Arts &
  Arts Culture Analysis  
Vol. 3, No. 2, 2004

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Robert J. Lewis
  Contributing Editors
Bernard Dube
Phil Nixon
Mark Goldfarb
Robert Rotondo
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Emanuel Pordes
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Marissa Consiglieri de Chackal
Mady Bourdage
Emanuel Pordes
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Tariq Ali
Michael Albert
Rochelle Gurstein


reviewed by Lester Pimentel

Director Lang YiThe illegal mines of China produce two items in great quantity: coal and dead miners. Rarely does a week go by without news of a tragic mining accident in which scores die. Blind Shaft, written and directed by Lang Yi, tells the story of two men who exploit the hazardous conditions at these mines. Part exposé, part psychological thriller, Blind Shaft succeeds bravely in the former, but stumbles in the latter.

The movie opens with a menacing shot of coal mounds in the cold grey of daybreak. Waiting for the mines to open, migrant workers Song (Li Yixiang), Tang (Wang Shuangbao), and a worker they’ve just recruited to pose as Tang’s brother are sharing a cigarette before descending into the bowels of a pitch-dark mine. “Do you miss your family?” Song and Tang ask their new colleague. When he begins to talk about the children he’s left behind, he is struck in the head with a shovel. Song and Tang then collapse the mine on him and rush to safety. Feigning emotional distress over their ‘brother’s accidental’ death, they cut a deal with the mine owner who pays them to keep their mouths shut and skip town.

from Blind ShaftTheir pockets lined, they wander into a nearby town where they rendezvous with young, probably underage, prostitutes. We learn that Tang is ruthless and selfish, relishing his exploits at the whorehouse, while Song, is a family man with the stirrings of a conscience. Their differences are thrown into sharper relief by 16-year-old Yuan Fengming, played by Wang Baoqiang. In order to provide for his family after his father’s disappearance, Yang has become an itinerant worker. His unsuspecting mien invites trouble. With promises of good money mining coal in exchange for posing as Song’s nephew, Song and Tang convince a mine owner to hire the three of them. Yuan, whose naiveté is a little overwrought, proves industrious as well as annoying, particularly to Song, who becomes something of a father figure to the young boy. Their bond will complicate the moral equation and foreshadow a somewhat predictable climax: a plot twist in which the bad guys get their just desserts.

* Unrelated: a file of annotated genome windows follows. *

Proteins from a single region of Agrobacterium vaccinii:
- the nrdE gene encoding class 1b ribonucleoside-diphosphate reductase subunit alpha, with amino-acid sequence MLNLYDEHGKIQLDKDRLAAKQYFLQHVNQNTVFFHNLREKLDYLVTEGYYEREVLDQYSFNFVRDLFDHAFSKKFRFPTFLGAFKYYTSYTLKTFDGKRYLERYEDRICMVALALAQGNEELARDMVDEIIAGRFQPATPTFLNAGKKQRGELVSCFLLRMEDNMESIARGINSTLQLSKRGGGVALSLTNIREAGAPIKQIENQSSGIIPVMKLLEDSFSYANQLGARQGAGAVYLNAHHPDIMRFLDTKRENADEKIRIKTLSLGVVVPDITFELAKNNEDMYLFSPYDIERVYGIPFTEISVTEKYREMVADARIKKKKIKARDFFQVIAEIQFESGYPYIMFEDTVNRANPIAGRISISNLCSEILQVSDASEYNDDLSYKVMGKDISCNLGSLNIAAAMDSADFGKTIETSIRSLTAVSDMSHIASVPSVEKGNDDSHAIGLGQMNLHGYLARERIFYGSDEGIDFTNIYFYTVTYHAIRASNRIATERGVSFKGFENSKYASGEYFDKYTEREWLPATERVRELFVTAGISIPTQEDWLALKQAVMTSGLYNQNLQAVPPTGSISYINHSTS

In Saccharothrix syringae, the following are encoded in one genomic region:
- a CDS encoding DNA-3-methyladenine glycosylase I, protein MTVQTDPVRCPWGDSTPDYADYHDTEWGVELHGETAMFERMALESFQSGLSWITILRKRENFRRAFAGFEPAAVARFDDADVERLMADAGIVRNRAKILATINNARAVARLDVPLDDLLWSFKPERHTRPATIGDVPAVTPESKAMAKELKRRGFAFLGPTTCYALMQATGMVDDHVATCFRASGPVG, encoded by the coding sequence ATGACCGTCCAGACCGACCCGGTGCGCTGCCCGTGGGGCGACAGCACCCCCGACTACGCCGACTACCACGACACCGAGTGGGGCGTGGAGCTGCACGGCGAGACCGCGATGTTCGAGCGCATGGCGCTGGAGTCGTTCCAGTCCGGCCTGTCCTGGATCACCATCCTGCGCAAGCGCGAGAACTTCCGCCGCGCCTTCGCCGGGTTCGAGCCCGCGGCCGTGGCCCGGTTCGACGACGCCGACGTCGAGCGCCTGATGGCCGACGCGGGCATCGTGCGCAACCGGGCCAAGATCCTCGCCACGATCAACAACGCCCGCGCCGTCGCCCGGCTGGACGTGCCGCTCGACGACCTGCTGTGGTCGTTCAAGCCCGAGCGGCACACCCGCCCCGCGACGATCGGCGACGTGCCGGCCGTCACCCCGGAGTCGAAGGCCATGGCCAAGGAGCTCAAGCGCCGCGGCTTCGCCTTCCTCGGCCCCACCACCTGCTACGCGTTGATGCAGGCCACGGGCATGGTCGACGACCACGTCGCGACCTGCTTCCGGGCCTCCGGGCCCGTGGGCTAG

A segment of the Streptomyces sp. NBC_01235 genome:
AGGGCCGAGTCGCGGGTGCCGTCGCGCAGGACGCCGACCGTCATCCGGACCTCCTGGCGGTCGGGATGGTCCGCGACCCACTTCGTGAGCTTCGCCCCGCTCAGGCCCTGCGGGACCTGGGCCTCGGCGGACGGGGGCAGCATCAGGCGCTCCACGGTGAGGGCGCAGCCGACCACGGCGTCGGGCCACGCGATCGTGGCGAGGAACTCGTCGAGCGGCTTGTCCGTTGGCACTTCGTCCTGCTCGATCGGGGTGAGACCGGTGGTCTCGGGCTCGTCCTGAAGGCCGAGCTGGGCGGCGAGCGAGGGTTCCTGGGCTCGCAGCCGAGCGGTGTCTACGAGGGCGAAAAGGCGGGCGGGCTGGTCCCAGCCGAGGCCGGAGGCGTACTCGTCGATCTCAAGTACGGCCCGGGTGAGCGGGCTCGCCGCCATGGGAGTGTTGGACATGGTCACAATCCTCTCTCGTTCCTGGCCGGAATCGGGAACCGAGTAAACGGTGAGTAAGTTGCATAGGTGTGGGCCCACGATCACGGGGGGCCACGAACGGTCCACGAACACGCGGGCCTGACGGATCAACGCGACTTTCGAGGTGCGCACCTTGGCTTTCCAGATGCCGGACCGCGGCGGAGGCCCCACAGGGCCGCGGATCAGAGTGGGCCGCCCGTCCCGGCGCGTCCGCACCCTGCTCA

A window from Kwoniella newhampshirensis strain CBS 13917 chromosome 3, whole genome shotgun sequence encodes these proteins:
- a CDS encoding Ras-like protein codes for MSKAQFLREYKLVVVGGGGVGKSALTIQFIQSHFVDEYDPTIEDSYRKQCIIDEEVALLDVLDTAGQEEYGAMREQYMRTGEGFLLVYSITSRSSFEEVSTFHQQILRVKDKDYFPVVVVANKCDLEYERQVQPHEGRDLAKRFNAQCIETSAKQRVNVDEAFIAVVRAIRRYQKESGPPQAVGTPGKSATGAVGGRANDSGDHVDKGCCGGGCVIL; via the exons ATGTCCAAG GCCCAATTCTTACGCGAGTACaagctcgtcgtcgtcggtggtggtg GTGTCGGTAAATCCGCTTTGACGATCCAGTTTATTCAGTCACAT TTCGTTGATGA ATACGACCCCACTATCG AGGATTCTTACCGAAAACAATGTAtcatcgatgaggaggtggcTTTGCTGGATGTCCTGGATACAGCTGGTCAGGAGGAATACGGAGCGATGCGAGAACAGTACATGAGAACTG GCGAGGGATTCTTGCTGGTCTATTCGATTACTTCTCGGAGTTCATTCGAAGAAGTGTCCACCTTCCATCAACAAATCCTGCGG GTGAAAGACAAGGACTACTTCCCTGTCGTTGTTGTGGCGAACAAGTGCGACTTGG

Yi brings film noir back from oblivion for this gritty enterprise. The ominous backdrop is supplied by the crumbling coal mines in the remote mountains of China. from Blind ShaftThough the film doesn’t quite work as a thriller, it exposes the appalling loss of life in the mines and provides a searing critique of the breakneck industrialization that drives China’s ever-growing economy, belying the official news about China’s economic miracle. Yuan is emblematic of the contradictions of modern-day Chinese life. He is a dutiful student who wants to go college, but can’t afford it. In a poignant scene, the three of them are in a bazaar when Yuan stops to donate some of his meagre earnings to a young boy so he can attend school; in China, education is the best answer to poverty.

Writer-director Lang Yi offers a layered critique of modern China while avoiding the heavy solemnity his themes seem all too ripe for. Yuan’s sexual immaturity helps to leaven the film. Whether it’s his disastrous first night with a prostitute, or his embarrassing communal bath experience, Yuan emerges as an endearing and fully realized character with whom we sympathize, whose humanity rises above surroundings marked by privation and death.

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